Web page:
Charlotte Gainsbourg’s First Time

Charlotte Gainsbourg; Image courtesy Le Book; Black and White Photo; Pantsuit; White interior;
Image courtesy Le Book

After a few years of hiatus, Charlotte Gainsbourg came out with a new album- “Rest” toward end of 2017. It is the most personal work of the singer thus far. Growing up as a child until becoming an adolescent, Charlotte Gainsbourg never felt quite comfortable with herself. She once said in an interview that, she is never going to be as beautiful as her mother (Jane Birkin, scroll down that article to see the music video), and never going to write as well as her father (Serge Gainsbourg), therefore she felt she had nothing to lose. This has all but changed, it is quite evident in her latest album.

No longer reticent about her personal feelings, in “Rest” Charlotte Gainsbourg becomes transparent and expresses candidly about loss and loneliness.

Charlotte Gainsbourg; Album Rest; Jean jacket; black and white cover; taped collage; French pop; Electro-pop
Charlotte Gainsbourg’s album cover -“Rest”

This is the first time she’s written her own lyrics for most of the tracks in the album. Through these songs, Charlotte Gainsbourg re-lives the moments of pain and loneliness after the passing of her sister Kate Barry and the death of her father when she was just 12 years-old. When Charlotte Gainsbourg finally uses her heartache as create outpour, it marks out a poignant path of commemoration and healing.

Charlotte Gainsbourg’s sister Kate Barry died in 2013, the tragic event has led the singer to write about the terrible loss from deep within her gut. In the title song of the album “Rest,” she turns her grief into a romantic requiem for her deceased sister with lyrics that talks about walking on air and floating in the moonlit sky.

Without excessive sentimentality and self-indulgent mawkishness, she unleashes her morbid fascination with death in “Lying with you.” The song describes an intense love for her father that’s beyond the tangible realm. Remembering seeing her father’s dead body lying in a coffin that was slowly growing cold, she sings about not being able to let him go. Like a kind of animal instinct, she wants to remain next to his life-less body wishing to keep him with her forever.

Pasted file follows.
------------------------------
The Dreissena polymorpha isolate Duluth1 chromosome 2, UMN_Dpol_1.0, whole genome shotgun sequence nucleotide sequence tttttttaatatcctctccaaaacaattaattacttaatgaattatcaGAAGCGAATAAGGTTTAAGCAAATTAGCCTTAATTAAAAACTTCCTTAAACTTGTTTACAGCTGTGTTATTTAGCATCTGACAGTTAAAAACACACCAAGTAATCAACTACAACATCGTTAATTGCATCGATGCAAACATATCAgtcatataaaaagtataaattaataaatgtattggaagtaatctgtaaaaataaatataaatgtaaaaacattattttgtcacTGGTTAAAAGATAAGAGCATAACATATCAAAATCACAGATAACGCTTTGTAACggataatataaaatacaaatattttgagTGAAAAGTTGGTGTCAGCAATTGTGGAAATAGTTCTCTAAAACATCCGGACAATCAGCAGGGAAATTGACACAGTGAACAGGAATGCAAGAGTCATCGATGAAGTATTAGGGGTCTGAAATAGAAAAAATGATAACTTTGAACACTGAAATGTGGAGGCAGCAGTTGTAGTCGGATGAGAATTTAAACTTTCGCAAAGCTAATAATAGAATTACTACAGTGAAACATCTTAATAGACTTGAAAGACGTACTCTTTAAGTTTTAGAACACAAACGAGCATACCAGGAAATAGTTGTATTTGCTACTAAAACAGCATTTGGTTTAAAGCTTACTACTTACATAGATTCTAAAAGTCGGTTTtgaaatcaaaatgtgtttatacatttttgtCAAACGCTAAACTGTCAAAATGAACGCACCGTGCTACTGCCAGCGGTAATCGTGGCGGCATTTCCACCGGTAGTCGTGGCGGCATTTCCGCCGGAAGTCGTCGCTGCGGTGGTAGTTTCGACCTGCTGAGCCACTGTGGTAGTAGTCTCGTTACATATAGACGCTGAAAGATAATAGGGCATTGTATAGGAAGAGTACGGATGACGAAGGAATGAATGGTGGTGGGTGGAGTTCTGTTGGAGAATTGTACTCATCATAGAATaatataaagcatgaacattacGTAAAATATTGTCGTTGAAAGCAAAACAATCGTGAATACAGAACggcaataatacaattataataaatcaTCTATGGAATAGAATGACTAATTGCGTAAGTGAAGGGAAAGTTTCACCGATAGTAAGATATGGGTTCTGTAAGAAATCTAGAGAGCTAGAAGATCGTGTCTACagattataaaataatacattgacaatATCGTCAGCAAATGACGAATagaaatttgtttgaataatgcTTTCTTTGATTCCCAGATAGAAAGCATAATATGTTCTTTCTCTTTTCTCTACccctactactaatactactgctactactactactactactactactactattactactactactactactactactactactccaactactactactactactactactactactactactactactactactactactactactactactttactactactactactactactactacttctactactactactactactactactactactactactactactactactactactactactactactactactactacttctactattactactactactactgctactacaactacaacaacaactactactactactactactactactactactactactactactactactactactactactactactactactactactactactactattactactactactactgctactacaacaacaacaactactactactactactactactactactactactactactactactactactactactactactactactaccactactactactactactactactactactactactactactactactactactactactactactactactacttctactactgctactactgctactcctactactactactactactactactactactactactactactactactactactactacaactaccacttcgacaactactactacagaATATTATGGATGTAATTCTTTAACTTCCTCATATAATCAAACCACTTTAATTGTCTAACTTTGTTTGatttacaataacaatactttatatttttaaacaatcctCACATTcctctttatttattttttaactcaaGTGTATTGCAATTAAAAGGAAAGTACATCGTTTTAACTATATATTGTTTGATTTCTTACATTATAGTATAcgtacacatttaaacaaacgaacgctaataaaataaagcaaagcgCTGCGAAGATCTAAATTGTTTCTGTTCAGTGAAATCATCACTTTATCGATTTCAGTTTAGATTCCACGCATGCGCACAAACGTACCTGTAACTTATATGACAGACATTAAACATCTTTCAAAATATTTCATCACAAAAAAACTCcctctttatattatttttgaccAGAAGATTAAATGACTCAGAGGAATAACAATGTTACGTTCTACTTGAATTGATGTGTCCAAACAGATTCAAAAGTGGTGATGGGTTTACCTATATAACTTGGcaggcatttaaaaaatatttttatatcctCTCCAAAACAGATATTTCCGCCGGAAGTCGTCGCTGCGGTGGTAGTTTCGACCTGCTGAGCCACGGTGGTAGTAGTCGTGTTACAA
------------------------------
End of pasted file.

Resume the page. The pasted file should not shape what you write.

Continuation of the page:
Charlotte Gainsbourg; Image courtesy The Guardian; Black leather jacket; figure on white background; Charlotte Gainsbourg poses
Image courtesy The Guardian

“Ring-A-Ring O’Roses” inspired by an old nursery rhyme is placed at the beginning of  Rest, a song about the first-times. Charlotte Gainsbourg’s quiet voice unravels the melody as she recounts a series of first-time experiences that changed life forever as in going through coming-of-age, while longing to savor the moments until the end.

This sense of not wanting to let go is redolent throughout most of the album. With SebastiAn, Guy-Manuel de Homem-Christo, and Sir Paul McCartney as writers and collaborators, the songs carry the the undertone of the 70s and 80s. In the last song, “Les Oxalis” as Charlotte Gainsbourg bids farewell to her sister, there is a layer of melodic interlude that reminds me of Gato Barbieri’s “Last Tango in Paris.” No matter if I am right or wrong on this note, like the “Last Tango,” the album ends with melancholic bitter-sweetness, before it’s lifted up again by her youngest daughter singing her alphabet song. This last part also feels like a homage to her father, Serge Gainsbourg when he wrote and sang with her in “Charlotte For Ever.”

Charlotte Gainsbourg; Image courtesy Vogue Paris; black and white photo; med. shot; Charlotte Gainsbourg photo portrait;
Image courtesy Vogue Paris

p.s. Charlotte Gainsbourg collaborated with NARS and launched a line of cosmetics in 2017. The line is sold-out on their website, but I found that you can still buy her lip and cheek tint, lip pencil, skin foundation tint, eye-pencil, and eye-shadow from Amazon. All the products are named after something significant to her life.

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